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Biochemical Systematics of Members of the Genus Rana Native to Western North America
Susan M. Case
Vol. 27, No. 3 (Sep., 1978), pp. 299-311
Stable URL: http://www.jstor.org/stable/2412881
Page Count: 13
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Few supraspecific groups have been defined in North American ranids and the informal groupings which are recognized are often poorly characterized. Two biochemical methods, starch gel electrophoresis and microcomplement fixation, have been used in an examination of the evolutionary relationships among western North American frogs of the genus Rana. Both the electrophoretic and albumin comparisons indicate that the Rana boylii species group presently includes two very different evolutionary lineages. Rana aurora, R. boylii, R. cascadae, R. muscosa, and R. pretiosa are all members of one lineage allied to R. temporaria of Europe. A Mexican species traditionally included in this group, R. tarahumarae, is most closely related to other members of the genus that occur in Mexico and is part of a larger lineage that also includes R. pipiens. Frogs found in eastern North America diverged from western European frogs in mid-Eocene; estimates of divergence time are consistent with the hypothesis that separation of these lineages coincided with the end of a land connection between Europe and North America. The catesbeiana, pipiens, and tarahumarae groups diverged from each other in the Oligocene. Western North American Rana diverged from a Eurasian ancestor in the Oligocene and radiated in this area to form the five members of the boylii group.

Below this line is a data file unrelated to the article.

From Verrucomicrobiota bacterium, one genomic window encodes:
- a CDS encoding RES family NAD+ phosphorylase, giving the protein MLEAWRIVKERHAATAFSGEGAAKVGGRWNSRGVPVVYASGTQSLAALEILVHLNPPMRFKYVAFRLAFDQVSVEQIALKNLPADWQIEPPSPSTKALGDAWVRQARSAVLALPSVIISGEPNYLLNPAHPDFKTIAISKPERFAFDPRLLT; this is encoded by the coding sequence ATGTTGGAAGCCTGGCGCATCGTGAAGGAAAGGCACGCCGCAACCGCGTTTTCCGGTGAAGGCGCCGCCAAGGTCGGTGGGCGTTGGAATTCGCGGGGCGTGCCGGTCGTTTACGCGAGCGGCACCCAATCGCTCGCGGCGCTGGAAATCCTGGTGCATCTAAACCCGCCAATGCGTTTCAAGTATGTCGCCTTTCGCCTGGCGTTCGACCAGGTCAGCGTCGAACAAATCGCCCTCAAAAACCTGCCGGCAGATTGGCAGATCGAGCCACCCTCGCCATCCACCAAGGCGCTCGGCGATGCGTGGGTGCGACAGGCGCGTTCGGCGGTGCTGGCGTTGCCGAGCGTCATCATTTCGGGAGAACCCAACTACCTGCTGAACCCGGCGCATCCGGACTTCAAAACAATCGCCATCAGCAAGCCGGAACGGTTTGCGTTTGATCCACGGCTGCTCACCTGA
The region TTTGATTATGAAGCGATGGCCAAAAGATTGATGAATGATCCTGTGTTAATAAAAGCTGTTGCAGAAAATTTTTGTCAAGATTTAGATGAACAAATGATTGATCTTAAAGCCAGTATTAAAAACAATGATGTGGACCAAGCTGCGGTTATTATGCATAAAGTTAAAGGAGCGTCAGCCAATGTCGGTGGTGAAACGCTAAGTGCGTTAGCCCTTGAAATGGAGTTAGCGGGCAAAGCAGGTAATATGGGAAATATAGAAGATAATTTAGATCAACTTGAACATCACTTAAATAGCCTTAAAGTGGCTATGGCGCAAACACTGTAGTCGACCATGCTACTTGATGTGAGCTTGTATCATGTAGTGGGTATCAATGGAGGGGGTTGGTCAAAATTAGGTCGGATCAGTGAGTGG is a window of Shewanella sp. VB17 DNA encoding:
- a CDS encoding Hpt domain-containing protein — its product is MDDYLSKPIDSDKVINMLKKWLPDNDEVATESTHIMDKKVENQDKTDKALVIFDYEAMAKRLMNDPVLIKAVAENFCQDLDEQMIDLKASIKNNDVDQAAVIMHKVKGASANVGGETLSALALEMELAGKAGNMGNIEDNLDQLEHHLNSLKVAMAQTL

Systematic Zoology © 1978 Oxford University Press